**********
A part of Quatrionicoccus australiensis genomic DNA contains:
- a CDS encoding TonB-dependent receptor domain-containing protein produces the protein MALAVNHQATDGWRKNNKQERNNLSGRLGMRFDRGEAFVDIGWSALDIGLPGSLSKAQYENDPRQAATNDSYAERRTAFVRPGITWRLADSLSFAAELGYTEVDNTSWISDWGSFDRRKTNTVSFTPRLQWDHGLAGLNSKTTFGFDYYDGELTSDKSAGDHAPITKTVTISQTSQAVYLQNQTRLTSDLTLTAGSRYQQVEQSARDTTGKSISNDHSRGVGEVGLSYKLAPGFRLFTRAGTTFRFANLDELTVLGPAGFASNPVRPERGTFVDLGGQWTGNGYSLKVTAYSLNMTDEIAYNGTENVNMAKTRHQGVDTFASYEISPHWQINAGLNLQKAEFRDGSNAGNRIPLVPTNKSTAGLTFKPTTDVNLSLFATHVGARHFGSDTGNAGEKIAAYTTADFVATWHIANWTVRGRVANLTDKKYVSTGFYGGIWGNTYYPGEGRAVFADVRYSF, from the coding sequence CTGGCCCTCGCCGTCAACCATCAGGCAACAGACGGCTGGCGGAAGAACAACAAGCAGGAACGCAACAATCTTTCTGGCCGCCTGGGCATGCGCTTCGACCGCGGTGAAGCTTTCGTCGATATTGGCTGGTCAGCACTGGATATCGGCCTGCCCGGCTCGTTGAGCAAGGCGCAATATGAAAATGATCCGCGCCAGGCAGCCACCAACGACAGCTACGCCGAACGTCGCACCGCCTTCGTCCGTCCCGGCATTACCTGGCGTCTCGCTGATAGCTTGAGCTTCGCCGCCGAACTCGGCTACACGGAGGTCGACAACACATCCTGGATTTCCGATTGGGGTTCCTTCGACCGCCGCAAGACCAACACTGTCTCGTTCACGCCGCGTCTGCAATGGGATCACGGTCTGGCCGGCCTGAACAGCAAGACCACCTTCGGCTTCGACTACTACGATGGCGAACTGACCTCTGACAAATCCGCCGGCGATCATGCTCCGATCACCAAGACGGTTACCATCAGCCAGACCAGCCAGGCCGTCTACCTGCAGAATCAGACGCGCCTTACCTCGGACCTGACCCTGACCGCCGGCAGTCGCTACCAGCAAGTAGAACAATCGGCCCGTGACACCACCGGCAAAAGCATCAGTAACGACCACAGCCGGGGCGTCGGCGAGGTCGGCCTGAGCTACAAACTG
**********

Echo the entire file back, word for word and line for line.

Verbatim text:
A part of Quatrionicoccus australiensis genomic DNA contains:
- a CDS encoding TonB-dependent receptor domain-containing protein produces the protein MALAVNHQATDGWRKNNKQERNNLSGRLGMRFDRGEAFVDIGWSALDIGLPGSLSKAQYENDPRQAATNDSYAERRTAFVRPGITWRLADSLSFAAELGYTEVDNTSWISDWGSFDRRKTNTVSFTPRLQWDHGLAGLNSKTTFGFDYYDGELTSDKSAGDHAPITKTVTISQTSQAVYLQNQTRLTSDLTLTAGSRYQQVEQSARDTTGKSISNDHSRGVGEVGLSYKLAPGFRLFTRAGTTFRFANLDELTVLGPAGFASNPVRPERGTFVDLGGQWTGNGYSLKVTAYSLNMTDEIAYNGTENVNMAKTRHQGVDTFASYEISPHWQINAGLNLQKAEFRDGSNAGNRIPLVPTNKSTAGLTFKPTTDVNLSLFATHVGARHFGSDTGNAGEKIAAYTTADFVATWHIANWTVRGRVANLTDKKYVSTGFYGGIWGNTYYPGEGRAVFADVRYSF, from the coding sequence CTGGCCCTCGCCGTCAACCATCAGGCAACAGACGGCTGGCGGAAGAACAACAAGCAGGAACGCAACAATCTTTCTGGCCGCCTGGGCATGCGCTTCGACCGCGGTGAAGCTTTCGTCGATATTGGCTGGTCAGCACTGGATATCGGCCTGCCCGGCTCGTTGAGCAAGGCGCAATATGAAAATGATCCGCGCCAGGCAGCCACCAACGACAGCTACGCCGAACGTCGCACCGCCTTCGTCCGTCCCGGCATTACCTGGCGTCTCGCTGATAGCTTGAGCTTCGCCGCCGAACTCGGCTACACGGAGGTCGACAACACATCCTGGATTTCCGATTGGGGTTCCTTCGACCGCCGCAAGACCAACACTGTCTCGTTCACGCCGCGTCTGCAATGGGATCACGGTCTGGCCGGCCTGAACAGCAAGACCACCTTCGGCTTCGACTACTACGATGGCGAACTGACCTCTGACAAATCCGCCGGCGATCATGCTCCGATCACCAAGACGGTTACCATCAGCCAGACCAGCCAGGCCGTCTACCTGCAGAATCAGACGCGCCTTACCTCGGACCTGACCCTGACCGCCGGCAGTCGCTACCAGCAAGTAGAACAATCGGCCCGTGACACCACCGGCAAAAGCATCAGTAACGACCACAGCCGGGGCGTCGGCGAGGTCGGCCTGAGCTACAAACTG